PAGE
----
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Proof  Legendre polynomialsby JiriV
Tags: legendre polynomials 
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#1
Feb1012, 05:07 AM

P: 2

Following relation seems to hold:
[itex]\int^{1}_{1}\left(\sum \frac{b_{j}}{\sqrt{1μ^{2}}} \frac{∂P_{j}(μ)}{∂μ}\right)^{2} dμ = 2\sum \frac{j(j+1)}{2j+1} b^{2}_{j}[/itex] the sums are for j=0 to N and [itex]P_{j}(μ)[/itex] is a Legendre polynomial. I have tested this empirically and it seems correct. Anyway, I would like to have i) either a proof, or ii) a reference in a book, by which it is obtained easily. Do you have some suggestions? Thank you. 


#2
Feb1012, 05:38 AM

P: 4,573

Hey JiriV and welcome to the forums.
I'm not too familiar with the legendre polynomial myself but I think I might be able to offer a few suggestions. One suggestion is to expand the results of the integral and simplify. Another suggestion is to use the properties of the projection via an integral transform and a correct basis. For more of the specifics on this check out the following link and scroll down to the GramSchmidt process for getting the bases: http://mathworld.wolfram.com/LegendrePolynomial.html You might actually be better off doing the projection or using properties of the derivative in conjunction with the projection, but you would have to do a bit of investigation on your part.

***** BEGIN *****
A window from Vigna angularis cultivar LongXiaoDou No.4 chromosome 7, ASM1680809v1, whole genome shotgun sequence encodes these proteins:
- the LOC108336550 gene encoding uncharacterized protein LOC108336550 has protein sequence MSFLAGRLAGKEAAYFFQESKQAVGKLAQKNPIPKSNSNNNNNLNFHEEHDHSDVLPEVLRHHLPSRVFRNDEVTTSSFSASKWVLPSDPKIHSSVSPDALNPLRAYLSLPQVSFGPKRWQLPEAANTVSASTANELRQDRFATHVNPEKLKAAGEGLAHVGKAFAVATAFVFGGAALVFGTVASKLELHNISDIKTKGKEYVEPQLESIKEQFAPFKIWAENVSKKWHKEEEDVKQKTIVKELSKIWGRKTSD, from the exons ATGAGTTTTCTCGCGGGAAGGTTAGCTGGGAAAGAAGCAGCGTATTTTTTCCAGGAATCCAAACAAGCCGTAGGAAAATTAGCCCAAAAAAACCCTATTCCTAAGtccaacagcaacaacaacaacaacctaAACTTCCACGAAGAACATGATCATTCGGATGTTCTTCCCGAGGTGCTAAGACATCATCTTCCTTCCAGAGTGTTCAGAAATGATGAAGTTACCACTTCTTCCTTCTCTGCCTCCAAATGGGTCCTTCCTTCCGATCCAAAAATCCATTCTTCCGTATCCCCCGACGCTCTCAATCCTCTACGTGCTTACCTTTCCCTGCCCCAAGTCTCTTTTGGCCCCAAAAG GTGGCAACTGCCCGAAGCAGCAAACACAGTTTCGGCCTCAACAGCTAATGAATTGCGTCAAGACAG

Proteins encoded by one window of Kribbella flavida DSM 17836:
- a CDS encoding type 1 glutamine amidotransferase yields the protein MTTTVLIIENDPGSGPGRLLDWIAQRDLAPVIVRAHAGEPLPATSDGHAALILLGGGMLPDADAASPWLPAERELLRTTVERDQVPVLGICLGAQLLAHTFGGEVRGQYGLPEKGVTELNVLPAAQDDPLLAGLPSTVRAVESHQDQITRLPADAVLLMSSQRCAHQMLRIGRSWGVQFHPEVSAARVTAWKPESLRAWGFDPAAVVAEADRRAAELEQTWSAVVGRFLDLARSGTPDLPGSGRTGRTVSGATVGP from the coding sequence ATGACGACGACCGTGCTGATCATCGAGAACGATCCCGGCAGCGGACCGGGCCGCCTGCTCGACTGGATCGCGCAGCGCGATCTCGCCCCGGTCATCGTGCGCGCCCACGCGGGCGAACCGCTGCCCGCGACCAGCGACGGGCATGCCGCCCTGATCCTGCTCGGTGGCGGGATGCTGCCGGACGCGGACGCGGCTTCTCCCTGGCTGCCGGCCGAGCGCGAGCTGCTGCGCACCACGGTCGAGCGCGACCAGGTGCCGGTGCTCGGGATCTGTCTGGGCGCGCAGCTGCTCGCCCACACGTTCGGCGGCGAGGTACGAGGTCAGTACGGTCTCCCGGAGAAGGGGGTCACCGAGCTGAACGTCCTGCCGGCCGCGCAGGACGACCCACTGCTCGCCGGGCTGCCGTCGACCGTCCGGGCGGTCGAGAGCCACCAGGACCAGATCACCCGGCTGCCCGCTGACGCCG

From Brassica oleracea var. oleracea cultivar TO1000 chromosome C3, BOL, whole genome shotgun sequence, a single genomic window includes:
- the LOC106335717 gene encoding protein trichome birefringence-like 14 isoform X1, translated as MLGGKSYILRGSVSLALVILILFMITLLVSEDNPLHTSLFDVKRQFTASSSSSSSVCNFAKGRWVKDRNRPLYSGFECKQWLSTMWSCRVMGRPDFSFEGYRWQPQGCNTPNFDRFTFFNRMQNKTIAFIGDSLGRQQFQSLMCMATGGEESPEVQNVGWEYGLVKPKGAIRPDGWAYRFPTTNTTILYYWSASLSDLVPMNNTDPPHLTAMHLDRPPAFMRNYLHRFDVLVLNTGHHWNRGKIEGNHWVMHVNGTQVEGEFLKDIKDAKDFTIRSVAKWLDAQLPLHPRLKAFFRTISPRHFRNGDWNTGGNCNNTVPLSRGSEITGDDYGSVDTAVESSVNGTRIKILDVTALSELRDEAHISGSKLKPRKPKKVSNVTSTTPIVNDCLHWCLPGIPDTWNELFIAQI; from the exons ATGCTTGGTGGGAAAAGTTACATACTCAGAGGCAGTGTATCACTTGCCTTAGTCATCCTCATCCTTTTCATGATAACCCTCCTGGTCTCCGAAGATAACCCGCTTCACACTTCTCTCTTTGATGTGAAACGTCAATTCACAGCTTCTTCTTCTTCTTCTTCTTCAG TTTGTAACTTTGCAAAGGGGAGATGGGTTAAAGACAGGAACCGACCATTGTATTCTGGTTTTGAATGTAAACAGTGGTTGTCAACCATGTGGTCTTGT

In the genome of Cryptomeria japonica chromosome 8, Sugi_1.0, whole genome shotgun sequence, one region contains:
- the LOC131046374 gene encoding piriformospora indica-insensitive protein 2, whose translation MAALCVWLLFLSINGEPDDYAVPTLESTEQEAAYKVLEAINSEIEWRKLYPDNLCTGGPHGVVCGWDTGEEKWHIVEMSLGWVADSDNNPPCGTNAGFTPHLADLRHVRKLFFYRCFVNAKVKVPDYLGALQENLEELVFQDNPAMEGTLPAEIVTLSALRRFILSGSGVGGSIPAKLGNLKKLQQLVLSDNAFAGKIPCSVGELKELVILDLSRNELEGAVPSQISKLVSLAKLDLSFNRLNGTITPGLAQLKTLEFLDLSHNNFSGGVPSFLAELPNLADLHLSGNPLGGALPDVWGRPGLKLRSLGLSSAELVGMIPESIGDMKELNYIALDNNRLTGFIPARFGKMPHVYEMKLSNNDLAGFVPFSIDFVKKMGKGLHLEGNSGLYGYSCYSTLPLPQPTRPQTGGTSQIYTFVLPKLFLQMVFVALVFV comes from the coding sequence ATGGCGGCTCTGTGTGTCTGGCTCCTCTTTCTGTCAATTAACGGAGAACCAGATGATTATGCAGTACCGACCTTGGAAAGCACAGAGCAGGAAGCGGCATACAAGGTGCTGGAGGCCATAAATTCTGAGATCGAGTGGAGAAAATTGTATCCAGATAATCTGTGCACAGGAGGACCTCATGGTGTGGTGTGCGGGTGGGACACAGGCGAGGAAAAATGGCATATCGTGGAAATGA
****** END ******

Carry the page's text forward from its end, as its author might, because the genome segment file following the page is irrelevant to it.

#3
Feb1712, 09:16 AM

P: 2

I will answer myself:
The relation above can be found in the book W. E. Byerly, An elementary treatise on Fourier's series and spherical, cylindrical, and ellipsoidal harmonics, with applications to problems in mathematical physics. (Ginn & company, Boston, 1893). (article 106). The book is available online at www.gutenberg.org. Jiri 


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